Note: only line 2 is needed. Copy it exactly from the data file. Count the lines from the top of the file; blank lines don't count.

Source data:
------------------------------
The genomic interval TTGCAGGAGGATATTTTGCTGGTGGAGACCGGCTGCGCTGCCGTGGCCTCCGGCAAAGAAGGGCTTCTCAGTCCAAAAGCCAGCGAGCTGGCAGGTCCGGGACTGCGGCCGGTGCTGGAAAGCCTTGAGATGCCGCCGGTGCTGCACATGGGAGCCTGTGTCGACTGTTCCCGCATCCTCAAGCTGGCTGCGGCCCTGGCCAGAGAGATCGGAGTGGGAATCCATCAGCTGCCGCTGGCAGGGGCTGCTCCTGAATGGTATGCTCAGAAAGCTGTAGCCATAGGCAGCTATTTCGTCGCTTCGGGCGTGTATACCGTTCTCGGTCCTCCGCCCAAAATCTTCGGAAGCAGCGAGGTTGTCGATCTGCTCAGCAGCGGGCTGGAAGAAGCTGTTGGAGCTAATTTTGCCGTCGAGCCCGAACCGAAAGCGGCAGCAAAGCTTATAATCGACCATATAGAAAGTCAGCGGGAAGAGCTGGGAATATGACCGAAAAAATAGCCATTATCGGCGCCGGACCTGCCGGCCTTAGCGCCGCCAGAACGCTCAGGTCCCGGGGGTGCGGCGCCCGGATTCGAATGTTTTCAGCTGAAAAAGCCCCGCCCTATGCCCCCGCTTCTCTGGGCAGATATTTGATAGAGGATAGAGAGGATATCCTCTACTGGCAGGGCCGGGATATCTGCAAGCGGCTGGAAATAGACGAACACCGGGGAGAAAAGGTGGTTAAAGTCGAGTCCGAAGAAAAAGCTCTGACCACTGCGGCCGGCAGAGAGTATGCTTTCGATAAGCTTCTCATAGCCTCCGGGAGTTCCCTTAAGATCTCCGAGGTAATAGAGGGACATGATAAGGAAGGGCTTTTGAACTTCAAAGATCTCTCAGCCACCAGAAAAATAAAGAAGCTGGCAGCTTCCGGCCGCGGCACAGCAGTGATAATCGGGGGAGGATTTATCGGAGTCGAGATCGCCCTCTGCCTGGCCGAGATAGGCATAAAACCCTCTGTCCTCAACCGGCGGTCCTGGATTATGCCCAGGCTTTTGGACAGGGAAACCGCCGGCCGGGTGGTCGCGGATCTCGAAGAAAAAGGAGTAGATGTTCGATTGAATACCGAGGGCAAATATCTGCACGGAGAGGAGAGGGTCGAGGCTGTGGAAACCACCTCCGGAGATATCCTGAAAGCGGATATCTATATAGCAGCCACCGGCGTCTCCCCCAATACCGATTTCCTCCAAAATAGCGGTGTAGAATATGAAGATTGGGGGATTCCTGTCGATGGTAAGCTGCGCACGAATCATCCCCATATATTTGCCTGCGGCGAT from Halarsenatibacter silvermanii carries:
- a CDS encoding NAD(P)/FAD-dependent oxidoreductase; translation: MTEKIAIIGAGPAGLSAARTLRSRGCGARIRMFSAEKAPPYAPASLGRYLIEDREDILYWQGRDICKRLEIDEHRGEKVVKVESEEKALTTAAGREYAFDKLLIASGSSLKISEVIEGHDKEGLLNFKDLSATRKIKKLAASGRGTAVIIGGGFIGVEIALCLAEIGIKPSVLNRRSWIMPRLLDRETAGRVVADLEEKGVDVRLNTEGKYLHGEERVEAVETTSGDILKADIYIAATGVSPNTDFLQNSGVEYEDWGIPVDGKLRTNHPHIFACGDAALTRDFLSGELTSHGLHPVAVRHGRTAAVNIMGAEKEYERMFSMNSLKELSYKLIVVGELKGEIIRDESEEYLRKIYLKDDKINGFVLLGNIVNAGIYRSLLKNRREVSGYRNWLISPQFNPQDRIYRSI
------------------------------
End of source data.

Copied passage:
- a CDS encoding NAD(P)/FAD-dependent oxidoreductase; translation: MTEKIAIIGAGPAGLSAARTLRSRGCGARIRMFSAEKAPPYAPASLGRYLIEDREDILYWQGRDICKRLEIDEHRGEKVVKVESEEKALTTAAGREYAFDKLLIASGSSLKISEVIEGHDKEGLLNFKDLSATRKIKKLAASGRGTAVIIGGGFIGVEIALCLAEIGIKPSVLNRRSWIMPRLLDRETAGRVVADLEEKGVDVRLNTEGKYLHGEERVEAVETTSGDILKADIYIAATGVSPNTDFLQNSGVEYEDWGIPVDGKLRTNHPHIFACGDAALTRDFLSGELTSHGLHPVAVRHGRTAAVNIMGAEKEYERMFSMNSLKELSYKLIVVGELKGEIIRDESEEYLRKIYLKDDKINGFVLLGNIVNAGIYRSLLKNRREVSGYRNWLISPQFNPQDRIYRSI